Extraordinary times indeed. Inflation is at its highest in 40 years where gas and food prices are at an all-time high forcing people to choose what needs they can afford. Out of control crime for the past several years is causing nearly 80% of New Yorkers to be concerned that they could be a crime victim. Yes, there should be an Extraordinary Session to address these issues so New Yorkers can afford to live and feel safe to live in New York. An Extraordinary Session to make it more difficult for law-abiding citizens (they are law-abiding if they are going through the process proposed and passed) to get a license for a concealed carry firearm is not the fix.
The Legislative Process
On Friday, June 24 Governor Hochul sent to every Legislator an Executive Chamber Proclamation stating there would be an Extraordinary Session on Thursday, June 30th at noon to address “necessary statutory changes regarding firearm safety, in a way that ensures protection of public safety and health, after the United States Supreme Court decision in NYS Rifle and Pistol Association, Inc. v. Bruen.”
Governor Hochul repeated to the press time and again that she was working on a bill. Where was the bill? That was the question I kept asking from the day before this Session. I woke up periodically Wednesday night to check and see if the bill was out yet. No bill. Noontime came on Thursday and Session began with a gavel-in immediately followed by the announcement that the Senate would stand at ease. The sparse in-person attendance of legislators then retreated to their individual offices. We waited all day at taxpayers’ expense for an unprepared Session with no bill to be had, reviewed, or out there for public comment. Finally, just after 10 PM, my Conference’s Counsel received a draft of the bill from the Democrat Majority with no promise that it would be the final version of the bill that would go to print. My Republican colleagues and I conferenced on the bill and were told that we would be voting on it later that night. At 1:15AM, the Majority notified us that Session would resume at 10 AM that morning. The bill was being printed in the morning.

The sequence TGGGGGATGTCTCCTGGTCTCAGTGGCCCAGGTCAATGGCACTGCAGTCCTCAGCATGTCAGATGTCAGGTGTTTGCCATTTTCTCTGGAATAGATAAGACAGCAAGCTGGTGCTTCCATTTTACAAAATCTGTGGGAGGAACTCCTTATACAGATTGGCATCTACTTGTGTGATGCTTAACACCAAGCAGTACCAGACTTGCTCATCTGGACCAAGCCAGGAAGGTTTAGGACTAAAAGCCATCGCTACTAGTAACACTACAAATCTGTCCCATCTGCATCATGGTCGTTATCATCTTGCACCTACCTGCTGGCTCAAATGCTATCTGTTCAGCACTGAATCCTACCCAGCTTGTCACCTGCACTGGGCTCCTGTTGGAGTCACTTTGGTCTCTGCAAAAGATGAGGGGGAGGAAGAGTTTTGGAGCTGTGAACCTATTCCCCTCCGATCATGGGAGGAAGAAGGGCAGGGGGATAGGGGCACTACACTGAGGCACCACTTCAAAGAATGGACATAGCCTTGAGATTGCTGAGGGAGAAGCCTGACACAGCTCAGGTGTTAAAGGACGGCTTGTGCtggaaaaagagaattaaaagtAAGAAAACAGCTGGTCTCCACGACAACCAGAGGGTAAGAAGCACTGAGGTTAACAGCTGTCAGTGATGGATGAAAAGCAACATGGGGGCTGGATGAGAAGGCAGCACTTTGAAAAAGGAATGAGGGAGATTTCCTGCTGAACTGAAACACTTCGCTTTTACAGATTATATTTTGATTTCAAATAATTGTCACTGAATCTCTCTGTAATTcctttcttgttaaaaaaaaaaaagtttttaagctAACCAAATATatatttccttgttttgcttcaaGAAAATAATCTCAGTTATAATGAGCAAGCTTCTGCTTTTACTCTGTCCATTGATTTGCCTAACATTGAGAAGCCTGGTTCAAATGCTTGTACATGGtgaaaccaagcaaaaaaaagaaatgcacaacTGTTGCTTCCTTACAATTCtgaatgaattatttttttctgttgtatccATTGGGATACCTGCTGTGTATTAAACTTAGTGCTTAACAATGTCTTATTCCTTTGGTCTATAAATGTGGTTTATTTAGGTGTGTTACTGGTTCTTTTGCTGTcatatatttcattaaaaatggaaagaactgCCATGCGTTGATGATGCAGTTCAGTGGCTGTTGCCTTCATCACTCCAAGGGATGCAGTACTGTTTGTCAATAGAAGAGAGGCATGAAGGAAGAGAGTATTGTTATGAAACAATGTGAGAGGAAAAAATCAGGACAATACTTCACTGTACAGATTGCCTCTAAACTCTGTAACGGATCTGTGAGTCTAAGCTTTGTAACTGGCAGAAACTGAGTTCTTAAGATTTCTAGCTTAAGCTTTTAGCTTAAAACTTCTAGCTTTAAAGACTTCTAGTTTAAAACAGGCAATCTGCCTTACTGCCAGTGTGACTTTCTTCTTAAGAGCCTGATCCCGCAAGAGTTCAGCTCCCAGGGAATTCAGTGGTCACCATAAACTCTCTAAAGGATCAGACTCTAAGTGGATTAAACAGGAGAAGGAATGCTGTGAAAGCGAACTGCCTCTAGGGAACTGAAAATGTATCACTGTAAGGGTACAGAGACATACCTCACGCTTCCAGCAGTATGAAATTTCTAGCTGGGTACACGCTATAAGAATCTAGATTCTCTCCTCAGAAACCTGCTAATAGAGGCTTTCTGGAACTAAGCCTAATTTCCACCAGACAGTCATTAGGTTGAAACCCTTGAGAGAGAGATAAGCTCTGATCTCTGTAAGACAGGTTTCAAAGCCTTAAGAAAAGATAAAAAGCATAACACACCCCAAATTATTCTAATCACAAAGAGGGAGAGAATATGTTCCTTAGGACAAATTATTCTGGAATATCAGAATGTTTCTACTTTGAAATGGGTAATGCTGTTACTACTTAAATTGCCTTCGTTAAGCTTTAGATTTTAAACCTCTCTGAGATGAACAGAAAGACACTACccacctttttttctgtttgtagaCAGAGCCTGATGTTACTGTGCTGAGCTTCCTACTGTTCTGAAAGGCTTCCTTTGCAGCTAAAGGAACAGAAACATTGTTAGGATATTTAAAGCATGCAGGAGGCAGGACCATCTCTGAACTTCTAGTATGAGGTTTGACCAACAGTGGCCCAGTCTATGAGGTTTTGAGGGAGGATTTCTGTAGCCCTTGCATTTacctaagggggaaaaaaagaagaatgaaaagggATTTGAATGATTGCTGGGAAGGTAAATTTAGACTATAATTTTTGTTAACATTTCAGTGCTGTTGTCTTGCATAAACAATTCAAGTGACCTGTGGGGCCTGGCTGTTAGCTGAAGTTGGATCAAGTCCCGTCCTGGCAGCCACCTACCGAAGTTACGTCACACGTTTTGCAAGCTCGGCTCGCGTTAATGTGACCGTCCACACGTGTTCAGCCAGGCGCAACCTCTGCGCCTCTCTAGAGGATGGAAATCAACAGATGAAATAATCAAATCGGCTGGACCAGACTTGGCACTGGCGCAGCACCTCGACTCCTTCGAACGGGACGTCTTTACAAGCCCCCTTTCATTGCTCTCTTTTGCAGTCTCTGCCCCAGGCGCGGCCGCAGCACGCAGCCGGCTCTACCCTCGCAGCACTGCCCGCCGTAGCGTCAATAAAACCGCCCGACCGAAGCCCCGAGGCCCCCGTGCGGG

Is this the way your Legislature should work? I think not. If Legislators were called to Albany, a bill should have been drafted ahead of time. In fact, a drafted bill should have had all stake holders at the table to get it right (for a change)! The New York State Sheriff’s Association has already stated that “law enforcement agencies and the courts, which bear most of the responsibility for implementing the new licensing laws, were deprived of any opportunity to point out to Legislators the burdensome, costly, and unworkable nature of many of the new laws’ provisions.” The bill should have been in the public realm for at least three days for legislators and the public to review as required by the State Constitution. The trend of using a Message of Necessity from the Governor to circumvent constitutional procedure for major pieces of legislation sadly continues in New York State where the practice of consistently ramming through faulty legislation hurts New Yorkers.
Prologue to “The Bill”
On June 23, 2022, the US Supreme Court, in New York State Rifle and Pistol Association v. Bruen struck down a provision in New York law that proper cause be demonstrated for the issuance of a concealed carry firearm license by an applicant. There is no statutory definition for “proper cause” and it has only been interpreted in case law to mean that a person must demonstrate a special need for special protection unique from that of the general community. This high standard and its arbitrariness often led to the denial of most concealed carry applications, while hindering the constitutional rights of law-abiding gun owners, hence, the requirement to show “proper cause” was nullified by the Supreme Court.
The Bill S.51001/A.41001